Minister of National Defence, Canada, Harjit Sajjan with Canadian Prime Minister Justin Trudeau at the Taj Mahal on February 18

Hostilities between the Punjab CM and ministers in Justin Trudeau’s cabinet regarding the Khalistani movement seems to have stopped any chance of a bromance

NEW DELHI: Canadian Prime Minister Justin Trudeau is on the fourth day of his week-long visit to India.

A visit that should have consolidated friendly relations between India and Canada has seemingly turned into a family vacation for Trudeau because the Modi government continues to give him and his ministers the cold shoulder.

Cold-shouldering refers to the conscious dismissal or disregard of someone. It finds its origins in the British practice of welcoming visitors to a house with a hot meal, but giving those who weren’t as welcome only a ‘cold shoulder of mutton.’

Prime Minister Modi who has previously gone out of his way to welcome other heads of states, was conspicuous by his absence at the Delhi airport to welcome the Trudeaus.

The fault-line seems to lie at a crossroads between the importance of freedom of speech in Canada, as defended by Trudeau’s Sikh cabinet ministers, and Punjab CM Amarider Singh’s fear of its impact on Khalistani militancy in his state of Punjab.

What Went Wrong?

A section of the Sikh diaspora in Canada openly supports the creation of a separate Sikh nation – Khalistan, and Punjab Chief Minister Amarinder Singh is not happy about the perceived support this separatist faction is receiving from within Trudeau’s cabinet.

Last month Indian officials were banned from entering gurudwaras in Canada, which set off similar bans in the US.

Trudeau also addressed a parade for ‘Khalsa Day’ in Toronto in April last year, where supposed Sikh ‘militants’ were glorified.

Sajjan’s parents are believed to be associated with the World Sikh Organisation, a Sikh advocacy group which supports the Khalistani movement.

On an episode of Off the Cuff with Shekhar Gupta, chief minister Capt. Amarinder Singh alleged that, “Harjit Sajjan is a Khalistani sympathiser.” The CM claimed that there were in fact five Khalistan sympathisers in Trudeau’s cabinet.

“They had prevailed upon the government to prevent my entry into Canada, where I wanted to go to meet my Punjabi brethren and not to campaign for elections,” Singh added.

Amarinder Singh made it clear that Sajjan would not be welcome in his state. “He’s coming to Punjab… I’m not gonna go, I’’ll put some minister in-charge,” he said. The Punjab CM eventually refused to meet Sajjan during his visit to the state last year.

Born in Bombeli, a small village in the Hoshiarpur District of Punjab, Harjit Sajjan immigrated to Canada with his family when he was five years old. He served as a lieutenant in the Canadian Armed Forces, completing three tours in Afghanistan and another in Bosnia.

He turned to Sikhism in high-school after realising that he had begun to travel in the wrong circles. “I needed the commitment because I knew it would keep me on the right path. I found the true meaning of Sikhism and I loved the warrior aspect of it,” Sajjan said in an interview with Vancouver Sun.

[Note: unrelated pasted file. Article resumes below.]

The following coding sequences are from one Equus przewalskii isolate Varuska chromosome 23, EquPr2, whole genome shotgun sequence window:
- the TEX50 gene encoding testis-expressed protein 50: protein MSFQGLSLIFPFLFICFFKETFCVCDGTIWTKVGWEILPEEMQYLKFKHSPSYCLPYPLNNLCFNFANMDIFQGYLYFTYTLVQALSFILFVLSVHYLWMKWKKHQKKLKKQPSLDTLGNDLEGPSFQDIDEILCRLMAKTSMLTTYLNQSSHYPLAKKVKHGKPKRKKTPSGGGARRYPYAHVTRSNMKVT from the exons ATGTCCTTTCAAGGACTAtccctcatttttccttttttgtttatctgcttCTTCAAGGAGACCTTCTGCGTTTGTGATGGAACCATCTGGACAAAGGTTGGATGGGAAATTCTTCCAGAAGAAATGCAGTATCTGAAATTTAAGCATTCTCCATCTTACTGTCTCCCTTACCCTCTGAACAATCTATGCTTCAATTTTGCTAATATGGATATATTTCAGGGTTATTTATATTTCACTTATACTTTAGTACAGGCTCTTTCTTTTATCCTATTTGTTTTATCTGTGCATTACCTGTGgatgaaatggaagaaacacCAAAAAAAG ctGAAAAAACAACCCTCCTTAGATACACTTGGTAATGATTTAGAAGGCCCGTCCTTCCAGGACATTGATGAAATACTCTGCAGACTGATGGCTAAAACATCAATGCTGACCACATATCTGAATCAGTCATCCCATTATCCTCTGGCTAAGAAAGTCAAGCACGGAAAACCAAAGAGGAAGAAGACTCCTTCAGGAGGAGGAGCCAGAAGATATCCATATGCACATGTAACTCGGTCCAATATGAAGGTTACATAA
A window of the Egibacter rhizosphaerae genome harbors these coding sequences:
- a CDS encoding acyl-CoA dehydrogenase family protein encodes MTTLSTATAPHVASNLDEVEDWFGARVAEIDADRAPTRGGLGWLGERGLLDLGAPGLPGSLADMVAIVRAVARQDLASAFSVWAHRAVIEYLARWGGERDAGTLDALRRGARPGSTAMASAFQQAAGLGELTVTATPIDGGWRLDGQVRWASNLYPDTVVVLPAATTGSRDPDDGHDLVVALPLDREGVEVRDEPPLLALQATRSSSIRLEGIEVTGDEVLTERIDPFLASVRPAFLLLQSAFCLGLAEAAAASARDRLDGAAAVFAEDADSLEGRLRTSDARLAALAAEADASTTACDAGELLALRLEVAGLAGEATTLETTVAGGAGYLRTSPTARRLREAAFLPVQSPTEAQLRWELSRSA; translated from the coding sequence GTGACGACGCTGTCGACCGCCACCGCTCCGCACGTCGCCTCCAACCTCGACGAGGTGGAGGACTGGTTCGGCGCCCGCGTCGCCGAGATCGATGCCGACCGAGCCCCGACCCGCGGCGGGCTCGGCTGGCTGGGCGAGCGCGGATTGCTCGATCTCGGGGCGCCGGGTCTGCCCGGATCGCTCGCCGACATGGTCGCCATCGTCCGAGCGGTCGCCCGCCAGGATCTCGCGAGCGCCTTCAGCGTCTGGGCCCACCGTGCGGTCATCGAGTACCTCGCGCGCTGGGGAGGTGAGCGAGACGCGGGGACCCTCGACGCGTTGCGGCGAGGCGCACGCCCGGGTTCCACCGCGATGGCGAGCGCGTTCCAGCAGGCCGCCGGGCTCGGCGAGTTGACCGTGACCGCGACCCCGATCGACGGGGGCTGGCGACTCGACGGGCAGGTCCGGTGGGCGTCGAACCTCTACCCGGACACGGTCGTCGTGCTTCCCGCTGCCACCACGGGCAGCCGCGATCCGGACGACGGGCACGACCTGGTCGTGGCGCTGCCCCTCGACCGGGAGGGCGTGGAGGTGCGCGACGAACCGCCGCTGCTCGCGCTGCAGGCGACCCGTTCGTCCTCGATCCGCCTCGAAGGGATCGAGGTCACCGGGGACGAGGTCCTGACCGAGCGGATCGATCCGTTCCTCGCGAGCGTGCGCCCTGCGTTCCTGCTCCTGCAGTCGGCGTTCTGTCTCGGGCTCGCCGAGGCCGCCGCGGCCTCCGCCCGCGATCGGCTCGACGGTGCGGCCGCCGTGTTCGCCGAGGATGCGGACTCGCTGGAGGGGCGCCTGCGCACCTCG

He became the first Sikh commanding officer to head a Canadian regiment.

Sajjan had even invented his own gas mask that could be worn over a beard and has since patented the apparatus.

He was wounded in battle multiple times, and was also rewarded with both the Meritorious Service Medal and the Order of Military Merit.

“I’ve been a police officer, I’ve served my country and any allegations like that is absolutely ridiculous and I find it extremely offensive as well,” said Sajjan about his alleged support of the Khalistani movement.

Trudeau’s infrastructure and communities’ minister Amarjeet Sohi

Member of Parliament for Edmonton Mill Woods and the Minister of Infrastructure and Communities in the Canada federal Cabinet, Amarjeet Sohi | @SohiAmarjeet

“If some people believe in the support or the movement of Khalistan, they’re entitled to do so as long as they do that in a peaceful way,” Sikh minister Amarjeet Sohi had said in the past.

Both Sajjan and Sohi have denied these allegations in multiple public statements. “We neither sympathise with nor espouse the Sikh nationalist movement, which is bent on creating a separate country called Khalistan in India’s Punjab region,” read a statement carried by the Canadian press on Wednesday.

Amarjeet Sohi had moved to Canada from India at the age of 17, and did not speak any English. “Being from a different culture, looking different, I had my share of challenges that newcomers face,” he has said in an interview with Global News.

Sohi was arrested in 1988 in India under the Terrorist and Disruptive Activities (Prevention) Act (TADA) and remained in jail for over 21 months before being released for lack of evidence. Many of his supporters believe that the case against him was false.

“I happened to be in a place where they thought me of being associated with some of the terrorist groups, which was totally, totally wrong,” Sohi later went on record to say.

On returning to Canada after his release, Sohi drove a bus for more than a decade. Rallying with local governments for better working conditions taught him the inner workings of Edmonton City Hall, from where he began his political career as an elected official in 2007.

“Captain Amarinder has sought a one-to-one meeting with Trudeau during his visit to Punjab to underline his concerns,” said Raveen Thukral, the CM’s media adviser to ThePrint.

On Monday Amarinder Singh tweeted confirming the meeting between the two:

Modi too is said to have spoken to Trudeau about the Khalistani movement in Canada, on the sidelines of the World Economic Forum meet in Davos last month.